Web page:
Swanwick: S Day minus 1

Every year, during the second week in August, around 300 writers gather in Swanwick for the Writers’ Summer School, which has been running for more than sixty years. I don’t think any of the current delegates having been going from the very beginning — but some have been attending for the past twenty or thirty years. They talk about ‘the magic of Swanwick’ and reminisce about the days before the rooms were upgraded to en-suitefacilities and all the walkways between the conference rooms were roofed in. Throughout the year, regular attendees keep in touch via Facebook and the Swanwick monthly newsletter. They yearn for tea and cakes on the lawn; the chance to catch up with old friends; and the opportunity to peruse new releases in the book room.

I first attended Swanwick in 2006 and, frankly, found the whole experience rather overwhelming. There was a small group of us, all white-badgers (as first-timers are called) who alternated between throwing ourselves into everything that was going on (until exhaustion took over around day 4) and trying to keep out of trouble (not laughing at the serious bits or being late for notices or meal-times). It felt rather like moving to the ‘big school’ for the first time.

I returned in 2008 and 2009, during which time I learnt to be more selective about the timetable and allowed myself some down-time during the week.  I also presented a session on writing as a small business. In 2010, I managed just one day and two nights; last year, I missed Swanwick altogether due to pressure of the day-job.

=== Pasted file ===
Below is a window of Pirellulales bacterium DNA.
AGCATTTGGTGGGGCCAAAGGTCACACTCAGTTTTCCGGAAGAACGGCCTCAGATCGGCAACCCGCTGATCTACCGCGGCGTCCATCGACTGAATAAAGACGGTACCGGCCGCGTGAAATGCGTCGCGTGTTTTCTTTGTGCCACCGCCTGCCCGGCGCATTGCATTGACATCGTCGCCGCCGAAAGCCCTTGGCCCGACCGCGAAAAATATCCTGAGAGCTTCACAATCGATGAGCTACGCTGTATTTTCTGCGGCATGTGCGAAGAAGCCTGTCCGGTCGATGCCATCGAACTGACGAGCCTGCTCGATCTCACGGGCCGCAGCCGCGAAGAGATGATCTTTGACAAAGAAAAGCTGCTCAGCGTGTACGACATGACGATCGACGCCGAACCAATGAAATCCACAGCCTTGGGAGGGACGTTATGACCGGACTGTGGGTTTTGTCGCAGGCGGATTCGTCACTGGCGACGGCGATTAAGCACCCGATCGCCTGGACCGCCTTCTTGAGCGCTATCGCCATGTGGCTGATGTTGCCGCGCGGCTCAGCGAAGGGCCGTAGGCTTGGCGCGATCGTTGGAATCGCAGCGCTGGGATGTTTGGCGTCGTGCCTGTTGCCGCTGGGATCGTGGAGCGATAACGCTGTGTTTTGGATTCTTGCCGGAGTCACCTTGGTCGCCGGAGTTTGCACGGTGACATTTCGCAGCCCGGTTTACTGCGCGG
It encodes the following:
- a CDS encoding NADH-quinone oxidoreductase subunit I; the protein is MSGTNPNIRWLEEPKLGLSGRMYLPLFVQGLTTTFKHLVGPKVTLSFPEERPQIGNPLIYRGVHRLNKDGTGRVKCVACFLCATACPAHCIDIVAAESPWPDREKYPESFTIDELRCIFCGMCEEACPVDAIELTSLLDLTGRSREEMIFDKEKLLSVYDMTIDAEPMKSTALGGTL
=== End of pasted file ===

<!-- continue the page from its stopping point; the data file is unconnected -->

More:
This year I am returning for the whole week. This time tomorrow, I will be on a train heading towards Derby and the Hayes Conference Centre. I am looking forward to meeting old friends once more — and getting to know writers that I have so far only ‘met’ via Facebook. I am also presenting another session on the business of writing and leading a write-around hour. For the first time, I am attending not as a part-time writer of non-fiction, taking time out of the day-job, but as a full-time writer; so this year, Swanwick is part of the day-job.

I don’t know whether I will come away from Swanwick talking about magic and counting the days to next year; I do know that I’m going to enjoy the opportunity to ‘work, rest and play’ with lots of other writers over the next week – and that I will return home full of energy and ideas.
By Elizabeth Ducie

Elizabeth Ducie was a successful international manufacturing consultant, when she decided to give it all up and start telling lies for a living instead.

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